Tyler Perry’s House of Payne Volume Eight DVD Review–Much Less Payneful Than Usual
With every passing installment of the House of Payne series, I wonder, more and more, how this thing stays on the air. Because it seems like it only gets more depressing with each passing installment. In fact, it says on the back of the box, “the family comedy everyone can relate to!”, and I can’t help but agree with that…if by “everyone” you mean “everyone who’s ever been in an Anton Chekhov novel”. Seriously, I saw a live performance of The Cherry Orchard when I was in college, and by comparison, that was an episode of Mister Ed compared to Tyler Perry’s ultra-depressing House of Payne. But would House of Payne Volume Eight be more of the same? Or would the broken clock that is Tyler Perry’s career be right for the first time today?
Once again we go back out to the Payne house, which is generally a house of its homophonic equivalent, with horrors and terrors and all the pits and perils of domestic life, often hitting one right after the other like some kind of bizarre fun house attraction. And this season will feature the Paynes once again…but in something of a new light.
For once, the season didn’t start off with horror and terror and disaster. I was puzzled! No one caught fire. No one’s house caught fire. No one got laid off. And there were jokes. Funny jokes. Curtis and Ella were in rare form, their new neighbors were a little weird but weird in a funny way, there was a little discontent going on over at the condo, but this was really rather minor, and interspersed with wholesome lessons about teaching a baby the value of fishing.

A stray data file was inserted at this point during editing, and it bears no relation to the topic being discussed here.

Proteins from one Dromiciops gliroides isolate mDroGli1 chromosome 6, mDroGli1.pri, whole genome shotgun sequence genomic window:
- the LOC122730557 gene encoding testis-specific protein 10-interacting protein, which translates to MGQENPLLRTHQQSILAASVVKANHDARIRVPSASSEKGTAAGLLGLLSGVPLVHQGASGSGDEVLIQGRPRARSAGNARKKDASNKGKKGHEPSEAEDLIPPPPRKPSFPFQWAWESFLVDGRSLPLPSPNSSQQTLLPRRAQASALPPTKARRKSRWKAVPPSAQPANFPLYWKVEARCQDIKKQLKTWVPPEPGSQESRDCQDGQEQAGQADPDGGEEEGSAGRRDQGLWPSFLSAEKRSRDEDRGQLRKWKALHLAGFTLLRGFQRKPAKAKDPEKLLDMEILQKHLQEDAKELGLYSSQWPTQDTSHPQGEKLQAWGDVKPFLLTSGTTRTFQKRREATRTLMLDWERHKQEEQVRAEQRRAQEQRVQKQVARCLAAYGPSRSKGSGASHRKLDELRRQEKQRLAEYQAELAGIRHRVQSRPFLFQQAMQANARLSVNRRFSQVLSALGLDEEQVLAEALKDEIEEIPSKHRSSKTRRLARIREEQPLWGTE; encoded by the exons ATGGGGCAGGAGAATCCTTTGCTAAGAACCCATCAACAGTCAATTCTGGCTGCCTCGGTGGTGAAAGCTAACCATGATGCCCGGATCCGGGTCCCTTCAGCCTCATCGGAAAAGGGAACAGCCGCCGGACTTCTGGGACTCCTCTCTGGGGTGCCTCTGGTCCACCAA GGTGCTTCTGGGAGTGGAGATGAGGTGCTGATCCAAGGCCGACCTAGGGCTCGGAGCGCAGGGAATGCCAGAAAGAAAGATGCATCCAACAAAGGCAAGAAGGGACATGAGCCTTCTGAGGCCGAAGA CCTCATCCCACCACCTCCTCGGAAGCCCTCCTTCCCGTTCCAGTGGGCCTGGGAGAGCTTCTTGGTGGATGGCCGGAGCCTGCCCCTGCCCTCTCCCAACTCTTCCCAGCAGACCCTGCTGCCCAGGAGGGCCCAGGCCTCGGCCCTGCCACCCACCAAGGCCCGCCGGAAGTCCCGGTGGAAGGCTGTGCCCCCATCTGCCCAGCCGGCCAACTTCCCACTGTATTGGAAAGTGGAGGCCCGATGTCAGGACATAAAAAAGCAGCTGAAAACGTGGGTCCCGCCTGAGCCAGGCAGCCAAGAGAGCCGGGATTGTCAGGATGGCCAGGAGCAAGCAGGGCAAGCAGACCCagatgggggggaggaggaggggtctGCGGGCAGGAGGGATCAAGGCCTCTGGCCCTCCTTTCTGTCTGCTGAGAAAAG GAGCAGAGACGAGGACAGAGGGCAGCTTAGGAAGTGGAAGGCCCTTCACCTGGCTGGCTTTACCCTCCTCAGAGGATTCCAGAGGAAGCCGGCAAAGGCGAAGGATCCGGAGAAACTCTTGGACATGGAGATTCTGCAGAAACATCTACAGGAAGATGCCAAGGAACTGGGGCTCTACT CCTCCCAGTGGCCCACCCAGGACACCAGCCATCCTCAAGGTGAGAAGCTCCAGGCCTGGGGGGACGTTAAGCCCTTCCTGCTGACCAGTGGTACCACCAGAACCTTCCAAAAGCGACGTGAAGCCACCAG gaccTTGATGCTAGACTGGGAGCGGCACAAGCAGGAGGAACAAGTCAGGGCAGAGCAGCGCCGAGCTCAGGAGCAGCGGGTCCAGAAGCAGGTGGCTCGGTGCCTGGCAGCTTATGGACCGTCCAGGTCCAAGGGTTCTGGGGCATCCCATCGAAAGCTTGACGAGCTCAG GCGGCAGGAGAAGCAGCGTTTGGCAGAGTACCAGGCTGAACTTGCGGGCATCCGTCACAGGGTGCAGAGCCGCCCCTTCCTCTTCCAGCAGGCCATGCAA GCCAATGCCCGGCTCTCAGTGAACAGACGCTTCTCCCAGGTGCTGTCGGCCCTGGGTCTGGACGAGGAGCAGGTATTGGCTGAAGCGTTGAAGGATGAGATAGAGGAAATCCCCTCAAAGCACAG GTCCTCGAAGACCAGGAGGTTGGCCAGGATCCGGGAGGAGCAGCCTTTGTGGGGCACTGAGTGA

And then it took a bizarre left turn of the most lunatic sort. But even then, the twist was funny. But this doesn’t last long as the weird and angsty kicks back up in earnest. And even this doesn’t last either. It’s strange, but most of the time I didn’t see it coming. This may well be the best season of Tyler Perry’s House of Payne yet, not that that’s saying much. It may be less charitable, but more accurate, to say it’s merely less painful than normal. Or even, to reuse the sweet pun in the headline, less payneful.
The Screenhead Ten Scale, meanwhile, gives Tyler Perry’s House of Payne Volume Eight a more than tolerable seven out of ten. It’s a pretty decent showing they had here, and probably the best one yet. If you haven’t been pleased with earlier installments, you’ll be surprised by this one.